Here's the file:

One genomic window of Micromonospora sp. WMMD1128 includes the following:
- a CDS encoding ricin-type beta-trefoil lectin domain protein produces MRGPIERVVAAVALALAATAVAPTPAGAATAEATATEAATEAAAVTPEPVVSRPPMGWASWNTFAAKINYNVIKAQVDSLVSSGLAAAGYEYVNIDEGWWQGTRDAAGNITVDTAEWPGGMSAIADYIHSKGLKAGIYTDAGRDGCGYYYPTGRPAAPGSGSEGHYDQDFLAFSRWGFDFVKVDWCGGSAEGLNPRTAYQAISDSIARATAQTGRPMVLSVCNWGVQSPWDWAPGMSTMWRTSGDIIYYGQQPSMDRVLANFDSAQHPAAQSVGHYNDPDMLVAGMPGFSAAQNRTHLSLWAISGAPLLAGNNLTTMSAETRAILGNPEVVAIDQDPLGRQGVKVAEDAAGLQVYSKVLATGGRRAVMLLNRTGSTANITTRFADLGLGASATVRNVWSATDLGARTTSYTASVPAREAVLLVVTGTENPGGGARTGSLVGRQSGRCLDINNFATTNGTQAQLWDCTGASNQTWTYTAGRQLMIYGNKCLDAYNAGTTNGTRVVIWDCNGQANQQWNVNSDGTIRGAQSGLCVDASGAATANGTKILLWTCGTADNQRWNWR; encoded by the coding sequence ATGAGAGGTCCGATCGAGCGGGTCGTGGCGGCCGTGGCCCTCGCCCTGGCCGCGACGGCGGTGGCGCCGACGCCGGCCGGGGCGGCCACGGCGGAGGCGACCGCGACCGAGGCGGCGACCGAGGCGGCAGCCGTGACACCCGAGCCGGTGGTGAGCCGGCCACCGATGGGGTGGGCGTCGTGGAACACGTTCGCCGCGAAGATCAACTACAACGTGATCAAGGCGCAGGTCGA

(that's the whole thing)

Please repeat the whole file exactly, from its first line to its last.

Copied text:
One genomic window of Micromonospora sp. WMMD1128 includes the following:
- a CDS encoding ricin-type beta-trefoil lectin domain protein produces MRGPIERVVAAVALALAATAVAPTPAGAATAEATATEAATEAAAVTPEPVVSRPPMGWASWNTFAAKINYNVIKAQVDSLVSSGLAAAGYEYVNIDEGWWQGTRDAAGNITVDTAEWPGGMSAIADYIHSKGLKAGIYTDAGRDGCGYYYPTGRPAAPGSGSEGHYDQDFLAFSRWGFDFVKVDWCGGSAEGLNPRTAYQAISDSIARATAQTGRPMVLSVCNWGVQSPWDWAPGMSTMWRTSGDIIYYGQQPSMDRVLANFDSAQHPAAQSVGHYNDPDMLVAGMPGFSAAQNRTHLSLWAISGAPLLAGNNLTTMSAETRAILGNPEVVAIDQDPLGRQGVKVAEDAAGLQVYSKVLATGGRRAVMLLNRTGSTANITTRFADLGLGASATVRNVWSATDLGARTTSYTASVPAREAVLLVVTGTENPGGGARTGSLVGRQSGRCLDINNFATTNGTQAQLWDCTGASNQTWTYTAGRQLMIYGNKCLDAYNAGTTNGTRVVIWDCNGQANQQWNVNSDGTIRGAQSGLCVDASGAATANGTKILLWTCGTADNQRWNWR; encoded by the coding sequence ATGAGAGGTCCGATCGAGCGGGTCGTGGCGGCCGTGGCCCTCGCCCTGGCCGCGACGGCGGTGGCGCCGACGCCGGCCGGGGCGGCCACGGCGGAGGCGACCGCGACCGAGGCGGCGACCGAGGCGGCAGCCGTGACACCCGAGCCGGTGGTGAGCCGGCCACCGATGGGGTGGGCGTCGTGGAACACGTTCGCCGCGAAGATCAACTACAACGTGATCAAGGCGCAGGTCGA